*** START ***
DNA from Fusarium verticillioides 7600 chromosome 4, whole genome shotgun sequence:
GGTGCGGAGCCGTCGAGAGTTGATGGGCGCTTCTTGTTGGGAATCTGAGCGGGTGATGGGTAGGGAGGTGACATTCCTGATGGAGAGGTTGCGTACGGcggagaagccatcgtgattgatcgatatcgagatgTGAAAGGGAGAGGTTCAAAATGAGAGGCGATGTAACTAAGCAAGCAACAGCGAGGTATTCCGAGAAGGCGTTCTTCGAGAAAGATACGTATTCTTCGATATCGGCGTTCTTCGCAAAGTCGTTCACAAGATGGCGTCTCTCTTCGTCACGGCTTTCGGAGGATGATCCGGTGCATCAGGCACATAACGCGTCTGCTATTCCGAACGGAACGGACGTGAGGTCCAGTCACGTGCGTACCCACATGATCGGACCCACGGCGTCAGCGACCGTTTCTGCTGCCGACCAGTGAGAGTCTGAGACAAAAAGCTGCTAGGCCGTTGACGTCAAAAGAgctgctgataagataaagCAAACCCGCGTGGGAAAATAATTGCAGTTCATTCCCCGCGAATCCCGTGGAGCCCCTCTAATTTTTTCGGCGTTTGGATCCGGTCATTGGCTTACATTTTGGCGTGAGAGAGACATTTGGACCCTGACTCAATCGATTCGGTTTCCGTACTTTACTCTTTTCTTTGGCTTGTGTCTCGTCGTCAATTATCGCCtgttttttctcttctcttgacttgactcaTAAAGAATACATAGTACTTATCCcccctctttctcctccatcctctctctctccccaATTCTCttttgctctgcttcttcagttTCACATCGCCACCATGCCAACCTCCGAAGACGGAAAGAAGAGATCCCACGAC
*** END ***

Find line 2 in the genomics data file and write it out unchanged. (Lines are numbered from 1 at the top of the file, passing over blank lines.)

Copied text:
GGTGCGGAGCCGTCGAGAGTTGATGGGCGCTTCTTGTTGGGAATCTGAGCGGGTGATGGGTAGGGAGGTGACATTCCTGATGGAGAGGTTGCGTACGGcggagaagccatcgtgattgatcgatatcgagatgTGAAAGGGAGAGGTTCAAAATGAGAGGCGATGTAACTAAGCAAGCAACAGCGAGGTATTCCGAGAAGGCGTTCTTCGAGAAAGATACGTATTCTTCGATATCGGCGTTCTTCGCAAAGTCGTTCACAAGATGGCGTCTCTCTTCGTCACGGCTTTCGGAGGATGATCCGGTGCATCAGGCACATAACGCGTCTGCTATTCCGAACGGAACGGACGTGAGGTCCAGTCACGTGCGTACCCACATGATCGGACCCACGGCGTCAGCGACCGTTTCTGCTGCCGACCAGTGAGAGTCTGAGACAAAAAGCTGCTAGGCCGTTGACGTCAAAAGAgctgctgataagataaagCAAACCCGCGTGGGAAAATAATTGCAGTTCATTCCCCGCGAATCCCGTGGAGCCCCTCTAATTTTTTCGGCGTTTGGATCCGGTCATTGGCTTACATTTTGGCGTGAGAGAGACATTTGGACCCTGACTCAATCGATTCGGTTTCCGTACTTTACTCTTTTCTTTGGCTTGTGTCTCGTCGTCAATTATCGCCtgttttttctcttctcttgacttgactcaTAAAGAATACATAGTACTTATCCcccctctttctcctccatcctctctctctccccaATTCTCttttgctctgcttcttcagttTCACATCGCCACCATGCCAACCTCCGAAGACGGAAAGAAGAGATCCCACGAC